You might have noticed: Google has made search results snippets longer. In the past it showed up to ~160 characters, now it can be much, much longer. We’re currently researching what this means for site owners. We’ve also changed the Yoast SEO recommendations for meta description length in expectation of the results of that research. In this article, I’ll go over what this change means for you and for us.
Update May 2018: Google decided to shorten the length of the meta description again, read what – not – to do.
TL;DR: Snippets can now be up to 320 characters or even longer in some rare cases. We’re researching new best practices. In the meantime, Yoast SEO’s green bullets will work differently. As of today, Yoast SEO will only give you an orange bullet if your meta description length exceeds 320 characters.
What changed in the search results?
Search result snippets are now much, much longer. This change came pretty much out of the blue, but it’s undeniable, a search for [what is a meta description] looks like this now:
As you can see the featured snippet is exactly the same as the “normal” snippet for the blog post is now. The post has a meta description, which is much shorter, but Google grabs a “random” paragraph from the page and shows that instead.
Our hypothesis on a new snippet reality
Of course, this snippet isn’t “random” at all. This paragraph had explicitly been optimized for ranking in that featured snippet. In fact, it was optimized for that particular query and some very similar ones. Almost all the pages we’ve optimized for featured snippets now have those featured snippets showing as snippets in the normal search results too.
Our hypothesis is simple: Google grabs the “core paragraph” for a particular search query within an article. It then displays that paragraph as the snippet. Not entirely to our surprise, this would strengthen all our efforts on readability and better writing even more. We’ve been saying for a while: readability ranks.
The question is: can you still get your meta descriptions to show up? Our thinking here is that you probably can do that quite reliably if the meta description contains the searched-for keyword. Of course, your meta description length should also fit within Google’s new boundaries. But it seemed in preliminary searches, as though Google would favor slightly more keyword dense paragraphs from within the copy over a meta description which contained the keyword only once.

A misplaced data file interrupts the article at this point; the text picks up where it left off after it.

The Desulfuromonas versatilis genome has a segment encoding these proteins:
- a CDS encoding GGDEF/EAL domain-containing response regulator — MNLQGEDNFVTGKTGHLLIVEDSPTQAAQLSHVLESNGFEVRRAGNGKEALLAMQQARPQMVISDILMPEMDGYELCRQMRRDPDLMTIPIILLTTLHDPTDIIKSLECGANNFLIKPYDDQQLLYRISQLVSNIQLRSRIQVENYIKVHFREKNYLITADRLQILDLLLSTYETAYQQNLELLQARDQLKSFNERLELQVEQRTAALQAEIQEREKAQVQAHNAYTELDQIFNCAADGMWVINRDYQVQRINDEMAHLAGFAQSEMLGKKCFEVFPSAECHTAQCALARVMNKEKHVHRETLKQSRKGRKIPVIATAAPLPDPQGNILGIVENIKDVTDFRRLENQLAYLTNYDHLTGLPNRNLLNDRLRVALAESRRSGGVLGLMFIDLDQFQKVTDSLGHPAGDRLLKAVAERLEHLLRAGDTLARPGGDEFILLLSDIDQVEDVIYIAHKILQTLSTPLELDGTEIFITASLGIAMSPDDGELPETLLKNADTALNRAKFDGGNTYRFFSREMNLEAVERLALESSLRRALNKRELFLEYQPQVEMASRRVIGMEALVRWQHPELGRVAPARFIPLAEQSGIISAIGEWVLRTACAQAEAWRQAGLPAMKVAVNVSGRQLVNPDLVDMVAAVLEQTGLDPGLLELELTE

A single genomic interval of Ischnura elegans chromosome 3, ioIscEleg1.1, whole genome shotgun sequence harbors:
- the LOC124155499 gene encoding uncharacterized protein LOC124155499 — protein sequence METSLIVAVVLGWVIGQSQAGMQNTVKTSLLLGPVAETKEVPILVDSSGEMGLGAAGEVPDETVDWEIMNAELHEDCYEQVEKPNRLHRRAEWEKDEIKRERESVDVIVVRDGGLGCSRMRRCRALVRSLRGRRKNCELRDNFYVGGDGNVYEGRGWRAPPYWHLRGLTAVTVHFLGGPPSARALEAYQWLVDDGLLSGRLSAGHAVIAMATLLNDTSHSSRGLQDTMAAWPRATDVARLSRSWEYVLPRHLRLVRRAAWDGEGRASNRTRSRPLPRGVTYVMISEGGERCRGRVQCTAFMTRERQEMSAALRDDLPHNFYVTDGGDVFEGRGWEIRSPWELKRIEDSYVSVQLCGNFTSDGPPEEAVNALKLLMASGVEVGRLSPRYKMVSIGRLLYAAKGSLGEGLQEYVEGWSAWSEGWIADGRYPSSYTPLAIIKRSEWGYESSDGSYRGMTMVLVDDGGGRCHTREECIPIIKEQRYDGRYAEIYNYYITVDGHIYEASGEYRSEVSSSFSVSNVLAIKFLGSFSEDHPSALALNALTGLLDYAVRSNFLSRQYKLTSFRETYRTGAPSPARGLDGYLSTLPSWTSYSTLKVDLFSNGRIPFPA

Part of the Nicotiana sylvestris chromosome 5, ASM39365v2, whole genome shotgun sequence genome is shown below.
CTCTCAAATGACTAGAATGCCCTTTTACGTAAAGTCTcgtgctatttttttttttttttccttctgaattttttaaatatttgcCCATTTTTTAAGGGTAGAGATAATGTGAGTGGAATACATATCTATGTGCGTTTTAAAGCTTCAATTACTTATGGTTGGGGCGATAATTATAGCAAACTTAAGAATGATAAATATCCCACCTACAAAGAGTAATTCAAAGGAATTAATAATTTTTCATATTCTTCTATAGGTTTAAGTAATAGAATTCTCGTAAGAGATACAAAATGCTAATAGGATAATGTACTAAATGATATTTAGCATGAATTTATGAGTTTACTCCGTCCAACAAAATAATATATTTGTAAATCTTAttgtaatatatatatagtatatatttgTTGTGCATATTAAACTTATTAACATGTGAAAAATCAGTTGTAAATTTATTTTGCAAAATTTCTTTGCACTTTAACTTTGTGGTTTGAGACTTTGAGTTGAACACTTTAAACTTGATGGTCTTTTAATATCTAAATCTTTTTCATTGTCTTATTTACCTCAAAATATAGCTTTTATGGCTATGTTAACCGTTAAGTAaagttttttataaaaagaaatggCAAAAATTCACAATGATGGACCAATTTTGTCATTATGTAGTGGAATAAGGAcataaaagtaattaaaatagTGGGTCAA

Another hypothesis we want to test in our research is whether deleting the meta description leads to better snippets.
The impact of this change
With longer snippets, you would expect the overall CTR of search results to drop slightly. People might find their answer in the search results; they might not need to click onward. So far we’ve not seen our own CTR go down, but we will monitor this closely for multiple sites.
Whether a CTR that goes down is bad for you depends on your key goals. For us, if people find an answer to their query in the search results, but associate it with the brand Yoast, we’re good. The branding value, in the long run, exceeds the possibility of you converting to a customer on the click. If your company relies on ad revenue though, you would probably look at this with a completely different perspective.
Here at Yoast, we feel a profound responsibility to give you the best feedback we can on your writing. And that includes feedback on your meta descriptions. Of course, this feedback has to be fact-based, which is why we are researching this change in-depth. We are currently researching with four equally sized groups of posts:
- A group of posts that will get a longer meta description, in which we’ll use the keyword only once.
- A set of posts that will get a longer meta description. We’ll use the keyword multiple times, evenly distributed across the meta description.
- A group of posts for which we’ll delete the meta description completely.
- Posts that will keep their old, handcrafted, shorter, meta description and will act as our control group.
You can read about the findings of our research team here. We’ll probably do another test, with more sites, to try and corroborate our findings. At the same time, we are of course keeping up with posts by other SEO companies on the topic.
Changes to Yoast SEO
While we will have to determine new best practices, we know we have to change things as well. Our character limit for the meta description was just plain wrong. Today’s release of Yoast SEO fixes that and puts it at 320 characters. As our research continues, we might make further changes to our advice about meta descriptions.
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